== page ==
Andrew Lownie uses his expert knowledge in the publishing field to maximise the potential of his clients and build up their careers. Here Andrew Lownie, and some of his clients and guest columnists, share advice on a variety of topics to writers. Elsewhere on the site you can find a Frequently Asked Questions list on literary agents, as well as advice for submitting work to agents.

  • How the Lord of Darkness gave PR advice to Electrolux

    21 Jul 2006

    Author and journalist, Jimmy Lee Shreeve (aka Doktor Snake), dispenses "diabolic" publicity tips to the corporate world. A month or two back, I was at my desk writing a science feature for The Independent, when the phone rang. It was the PR department at Electrolux, who I'd had dealings with earlier in the year when doing a piece on hi-tech, household gadgets. This time they weren't looking to pitch a story around one of their products. They wanted my advice on publicity. It turned out that the white-goods manufacturer had moved into the book publishing business, as a new and nov...Read more

  • The High Cost of Living a Twisted Ideology

    10 Jun 2006

    Damien Lewis, author of the recently published Bloody Heroes and top ten bestseller Operation Certain Death, explains how he goes about writig his books. As I came in from a hard morning writing my wife glanced up from the lunch table, shock and concern written across her face. ‘You look terrible,’ she said. I appeared exhausted and grey, she told me, like every last drop of life force had been drained from me. Coming to think of it, that was pretty much how I was feeling. I’d spent the last three months trying to get into the hearts and minds of the Al Qaeda and Tali...Read more

  • The Practical Guide to Submitting Your Material

    29 May 2006

    Helen Corner, founder of the Cornerstones literary consultancy, gives some guidance on presenting material to literary agents. As a writer, you have to be multi-talented: be original and creative when you’re writing, objective and cut-throat when you’re redrafting, and then informed and professional when you’re submitting. And throughout this process - which can take years - if you really can write, and you believe your work should be published, then you have to remain optimistic and not fall at the first hurdle. My job is to help authors through the redrafting and submit...Read more

  • Some Tips for Writing Effective Book Proposals

    25 May 2006

    David Haviland, writer and script doctor, gives advice on preparing a non-fiction submission. Writing an effective proposal is arguably the most important stage of planning and producing your book. This document alone will determine whether or not your book will be published, the size of your advance, and how publishers will position and market your book. Even if you have a history of successful books, or have already completed a high quality first draft, the proposal is still of paramount importance, as it is usually the only thing publishers will read before making their offer. With thi...Read more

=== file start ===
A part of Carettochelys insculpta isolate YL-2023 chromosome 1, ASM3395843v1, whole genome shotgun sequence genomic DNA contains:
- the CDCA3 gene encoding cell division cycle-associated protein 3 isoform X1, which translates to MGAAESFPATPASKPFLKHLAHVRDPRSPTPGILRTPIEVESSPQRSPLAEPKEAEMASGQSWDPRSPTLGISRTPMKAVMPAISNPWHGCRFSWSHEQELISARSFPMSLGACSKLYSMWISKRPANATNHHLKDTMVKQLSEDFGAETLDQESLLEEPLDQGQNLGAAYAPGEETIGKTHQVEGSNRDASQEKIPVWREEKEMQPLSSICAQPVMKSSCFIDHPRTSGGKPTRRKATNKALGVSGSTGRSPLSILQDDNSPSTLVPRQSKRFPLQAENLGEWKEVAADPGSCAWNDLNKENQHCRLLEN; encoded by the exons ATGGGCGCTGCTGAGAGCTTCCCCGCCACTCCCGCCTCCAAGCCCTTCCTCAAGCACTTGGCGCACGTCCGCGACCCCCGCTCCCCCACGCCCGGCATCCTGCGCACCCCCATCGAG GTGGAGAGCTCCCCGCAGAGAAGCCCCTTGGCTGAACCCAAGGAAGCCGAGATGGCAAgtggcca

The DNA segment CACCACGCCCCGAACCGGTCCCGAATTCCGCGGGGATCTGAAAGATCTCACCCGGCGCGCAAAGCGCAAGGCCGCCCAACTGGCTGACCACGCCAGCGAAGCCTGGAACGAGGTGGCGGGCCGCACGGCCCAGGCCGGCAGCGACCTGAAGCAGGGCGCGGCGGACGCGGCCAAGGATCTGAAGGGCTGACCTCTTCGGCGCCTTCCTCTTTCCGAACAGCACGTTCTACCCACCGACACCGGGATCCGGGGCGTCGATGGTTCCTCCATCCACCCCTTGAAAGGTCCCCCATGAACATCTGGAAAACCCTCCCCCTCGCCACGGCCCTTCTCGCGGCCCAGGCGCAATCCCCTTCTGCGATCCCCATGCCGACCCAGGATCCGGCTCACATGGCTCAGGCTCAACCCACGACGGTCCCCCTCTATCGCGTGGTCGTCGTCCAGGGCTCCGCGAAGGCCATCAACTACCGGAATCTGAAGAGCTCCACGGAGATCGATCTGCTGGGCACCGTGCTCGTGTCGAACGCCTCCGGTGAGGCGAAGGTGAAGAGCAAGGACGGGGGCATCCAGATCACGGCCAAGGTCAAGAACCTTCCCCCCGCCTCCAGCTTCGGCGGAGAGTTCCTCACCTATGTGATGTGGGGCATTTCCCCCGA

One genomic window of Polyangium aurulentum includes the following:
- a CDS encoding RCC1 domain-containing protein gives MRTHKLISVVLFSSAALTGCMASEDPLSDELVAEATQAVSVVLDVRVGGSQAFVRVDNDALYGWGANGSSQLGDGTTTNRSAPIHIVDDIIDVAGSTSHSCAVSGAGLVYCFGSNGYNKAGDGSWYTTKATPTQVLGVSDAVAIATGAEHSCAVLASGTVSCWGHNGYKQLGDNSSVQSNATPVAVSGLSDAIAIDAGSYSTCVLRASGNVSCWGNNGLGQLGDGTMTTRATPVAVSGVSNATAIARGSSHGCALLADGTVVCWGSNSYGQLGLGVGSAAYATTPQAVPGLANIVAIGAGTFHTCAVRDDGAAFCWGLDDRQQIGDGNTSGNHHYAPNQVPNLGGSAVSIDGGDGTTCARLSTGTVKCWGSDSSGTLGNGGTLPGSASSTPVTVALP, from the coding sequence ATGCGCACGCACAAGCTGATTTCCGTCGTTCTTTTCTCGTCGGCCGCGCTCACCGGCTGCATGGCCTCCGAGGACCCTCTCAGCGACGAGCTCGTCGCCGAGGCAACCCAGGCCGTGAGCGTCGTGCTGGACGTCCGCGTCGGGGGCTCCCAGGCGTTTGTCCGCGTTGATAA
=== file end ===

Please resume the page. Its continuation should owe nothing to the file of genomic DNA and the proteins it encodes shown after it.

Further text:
• Some Background to David Roberts' 1930s Detective Series

    26 Apr 2006

    David Roberts gives some background to his 1930s detective series featuring Edward Corinth and Verity Brown and, in particular, the latest one. In October 2006 Constable and Robinson publish The Quality of Mercy, the seventh in my series of detective stories set in the 1930s. When I began writing Sweet Poison, the first in the series set in 1935, back in 1999 I imagined it would be light-hearted if not unashamedly humorous in tone but as the years went by – the fictional years and the real years! – I find the mood has darkened. The Quality of Mercy is set in 1938 and begins wi...Read more

  • A Brief History of Meetings

    21 Apr 2006

    Paul Sidey is Editorial Director of Hutchinson. Before that he worked at Penguin. He has published a range of authors - from Borges, John Mortimer and Francois Truffaut to Ruth Rendell, Simon Raven and Antony Sher. He is also the author of two slim volumes of children's verse - THE DINOSAUR DINER and MY BROTHER IS AN ALIEN. In the mid 70s at Penguin, we didn't go in much for meetings. Or for bits of paper which set out potential profit and loss. You liked a particular book or a particular author, thought of a number, talked to your Publishing Director, and told Sales and Marketing about th...Read more